Nadaijah Gillard, 10, of Peshine Avenue Elementary School, in Newark, demonstrated how she could use a computer to twirl her character, a girl in a pink dress, around a magician. She confidently answered bystanders’ questions by clicking other buttons, changing the girl’s dress and having the girl converse or jump over the magician in question.
Gillard is one of 18 fourth- and fifth-grade girls who participated in a program sponsored by Samsung Electronics that introduced these girls to the basics of event-driven programming and electrical engineering.
The girls demonstrated many of their creations to Samsung executives, who were on hand on Dec. 5 to deliver a $50,000 grant to Peshine Avenue Elementary for buying technology needed by the school. They were also honored by U.S. Senator Cory Booker, who made some remarks.
Ginger Mullens, the computer literacy teacher, gave the girls two-hour lessons twice a week, and then left them to work on their own projects. “What we learn is how to problem solve,” said Mullens, who is devoted to science, technology, engineering and math, not only as a foundation for careers, but for life as a whole.
Mullen noted how this one small program is a part of a larger effort to interest girls in science and engineering—for instance, by teaching them the stories of female scientists in history who made significant contributions to their fields.
The children roared when the Samsung grant was announced, as if every one of them had been given $50,000 to spend at Disney World.
This is a pilot program sponsored by Samsung’s emPOWER Tomorrow, which addresses the large gender gap in STEM fields and works in partnership with Discovery Education to develop educational programs for children that introduce them to concepts in science and technology.
“It’s about engaging kids at the right time, so they can visualize themselves in STEM careers,” said Ann Wu, director of Samsung Electronics America. This program, which had been modeled earlier this year at the Miller Street School, in Newark, is an offshoot of Solve For Tomorrow, a community-based learning initiative for kids in middle and high school. But Samsung was interested in working with younger children.
“All too often, at an early age, science isn’t fun or cool,” said Dr. David Steel, executive vice president at Samsung. “If you can get them excited early, you can transform their interest in learning.”
Senator and former Newark mayor Cory Booker, a longtime champion of Newark public schools, briefly addressed the group.
“STEM programs are critically important to the future of country,” he said. Booker then rattled off statistics about the lack of females — and minority females in particular — in science and technology careers.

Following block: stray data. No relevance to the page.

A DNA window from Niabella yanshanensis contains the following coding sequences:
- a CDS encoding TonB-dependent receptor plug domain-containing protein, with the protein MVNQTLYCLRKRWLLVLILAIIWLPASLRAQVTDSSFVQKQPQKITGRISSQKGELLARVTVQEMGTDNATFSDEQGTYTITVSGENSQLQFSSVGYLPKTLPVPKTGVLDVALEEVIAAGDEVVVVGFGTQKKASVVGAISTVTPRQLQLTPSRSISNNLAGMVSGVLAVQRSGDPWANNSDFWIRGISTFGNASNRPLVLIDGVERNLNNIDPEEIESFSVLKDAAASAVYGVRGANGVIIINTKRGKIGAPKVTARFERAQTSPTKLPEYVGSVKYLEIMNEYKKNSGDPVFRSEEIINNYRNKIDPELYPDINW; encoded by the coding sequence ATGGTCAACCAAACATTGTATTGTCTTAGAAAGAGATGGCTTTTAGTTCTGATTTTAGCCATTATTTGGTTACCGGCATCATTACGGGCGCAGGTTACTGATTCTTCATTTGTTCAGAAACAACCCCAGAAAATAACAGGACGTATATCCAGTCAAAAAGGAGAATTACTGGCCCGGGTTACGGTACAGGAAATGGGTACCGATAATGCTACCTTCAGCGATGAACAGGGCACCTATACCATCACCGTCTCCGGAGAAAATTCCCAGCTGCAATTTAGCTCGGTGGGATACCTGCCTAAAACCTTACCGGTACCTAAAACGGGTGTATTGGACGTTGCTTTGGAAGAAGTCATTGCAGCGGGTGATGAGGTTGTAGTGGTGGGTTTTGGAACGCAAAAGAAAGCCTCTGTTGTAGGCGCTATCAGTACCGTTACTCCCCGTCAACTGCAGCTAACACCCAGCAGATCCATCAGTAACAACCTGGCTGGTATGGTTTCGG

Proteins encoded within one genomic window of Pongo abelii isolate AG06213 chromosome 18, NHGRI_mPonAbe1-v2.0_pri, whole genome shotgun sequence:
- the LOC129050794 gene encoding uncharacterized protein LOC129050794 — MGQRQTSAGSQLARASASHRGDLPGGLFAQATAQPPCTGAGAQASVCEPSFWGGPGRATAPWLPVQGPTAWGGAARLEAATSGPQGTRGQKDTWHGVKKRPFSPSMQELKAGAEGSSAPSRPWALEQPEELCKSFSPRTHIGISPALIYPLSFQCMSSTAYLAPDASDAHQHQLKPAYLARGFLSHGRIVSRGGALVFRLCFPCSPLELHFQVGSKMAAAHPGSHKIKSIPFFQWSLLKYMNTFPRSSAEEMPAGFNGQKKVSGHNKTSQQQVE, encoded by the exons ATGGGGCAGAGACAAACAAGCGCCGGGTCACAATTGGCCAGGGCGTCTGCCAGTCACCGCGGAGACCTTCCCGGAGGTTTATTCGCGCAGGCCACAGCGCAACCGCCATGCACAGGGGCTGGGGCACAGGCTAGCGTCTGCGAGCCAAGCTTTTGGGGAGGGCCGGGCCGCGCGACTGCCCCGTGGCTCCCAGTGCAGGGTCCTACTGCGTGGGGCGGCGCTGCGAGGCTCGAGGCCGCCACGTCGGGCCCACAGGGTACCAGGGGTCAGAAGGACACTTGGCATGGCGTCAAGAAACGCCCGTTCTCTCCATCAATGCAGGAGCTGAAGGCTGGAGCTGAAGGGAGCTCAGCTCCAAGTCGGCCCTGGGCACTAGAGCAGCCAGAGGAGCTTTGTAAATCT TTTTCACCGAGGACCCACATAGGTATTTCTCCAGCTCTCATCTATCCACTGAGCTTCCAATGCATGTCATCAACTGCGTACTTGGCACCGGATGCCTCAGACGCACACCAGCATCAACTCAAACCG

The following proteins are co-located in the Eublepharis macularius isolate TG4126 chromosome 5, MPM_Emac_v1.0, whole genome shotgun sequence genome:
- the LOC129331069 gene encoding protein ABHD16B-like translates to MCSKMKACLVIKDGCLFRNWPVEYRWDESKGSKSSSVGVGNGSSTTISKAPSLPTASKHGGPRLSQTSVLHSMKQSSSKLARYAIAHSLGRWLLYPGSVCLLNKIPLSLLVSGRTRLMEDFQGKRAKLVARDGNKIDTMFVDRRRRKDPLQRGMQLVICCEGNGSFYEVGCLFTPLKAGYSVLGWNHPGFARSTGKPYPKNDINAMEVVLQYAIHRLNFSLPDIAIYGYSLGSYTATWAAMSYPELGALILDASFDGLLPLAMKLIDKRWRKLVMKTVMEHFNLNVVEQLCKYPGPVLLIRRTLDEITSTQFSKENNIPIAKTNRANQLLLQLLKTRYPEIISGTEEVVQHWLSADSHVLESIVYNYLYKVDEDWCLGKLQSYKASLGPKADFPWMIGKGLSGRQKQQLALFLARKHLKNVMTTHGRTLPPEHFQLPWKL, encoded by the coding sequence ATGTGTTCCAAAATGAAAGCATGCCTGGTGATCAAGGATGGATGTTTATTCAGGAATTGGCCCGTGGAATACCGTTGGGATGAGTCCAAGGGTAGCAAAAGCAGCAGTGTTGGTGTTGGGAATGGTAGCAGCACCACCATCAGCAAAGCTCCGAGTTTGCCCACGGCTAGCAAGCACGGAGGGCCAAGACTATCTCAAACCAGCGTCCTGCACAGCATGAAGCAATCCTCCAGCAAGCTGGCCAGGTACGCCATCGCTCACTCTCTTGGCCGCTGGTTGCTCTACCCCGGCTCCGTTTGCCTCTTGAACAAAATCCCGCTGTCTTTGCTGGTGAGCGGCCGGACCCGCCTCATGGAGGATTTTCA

Using Steel’s Samsung smart watch as an affirmation of his point, Booker explained how the work the students at Peshine Avenue Elementary were doing could impact the innovations of the future. “That watch is the result of thousands of hours of work, thousands of hours of people putting something together,” he said, citing machinists working on metal as just one example of the work that was instrumental in the manufacture of the watch.
“This is science in action,” said Steel, showing off the square on his wrist, which can take pictures, record audio and video, and notify the user of incoming emails.
Each of the 18 girls who participated in the afterschool program received a certificate and shook hands with Senator Booker.
One of the projects the children worked on, Lilypad, was created by Leah Buechley, a computer scientist who is also a designer, artist and engineer. Lilypad is a set of “sewable” electronic pieces. Users can stitch patches using conductive thread and a small programmable computer, an Arduino, to make interactive toys.
With few women in engineering, Mullens, along with supporters like Peshine Principal Chaleeta Barnes and Assistant Superintendent of Newark Public Schools Peter G. Turnamian, sees the program as a way to expose the young girls of Newark to a new world, in the hope that some of them will go into STEM fields as adults.
Mullens pitched the class as a way to learn how to make video games. “Do you want to learn how to make characters move? Put music in the background?”
Using a free MIT program called Scratch, the girls were able to take characters, called “sprites,” and tell them to move left or right, spin in a circle, or wave their arms, in addition to other customizations like adding sounds. The girls created a “dance party” at which characters could speak and act out their own stories.
The future of STEM education at Peshine will largely be student-driven, said Principal Barnes. Administrators will take their lead from what the children want to do.
Peshine Elementary School already has technology integrated throughout the curriculum — from smart boards and tablets to interactive math and science activities — but this program gave students and teachers the opportunity to see technology applied to a concrete, focused project. “The students are totally committed,” said Barnes. “It’s an awesome experience and opportunity.”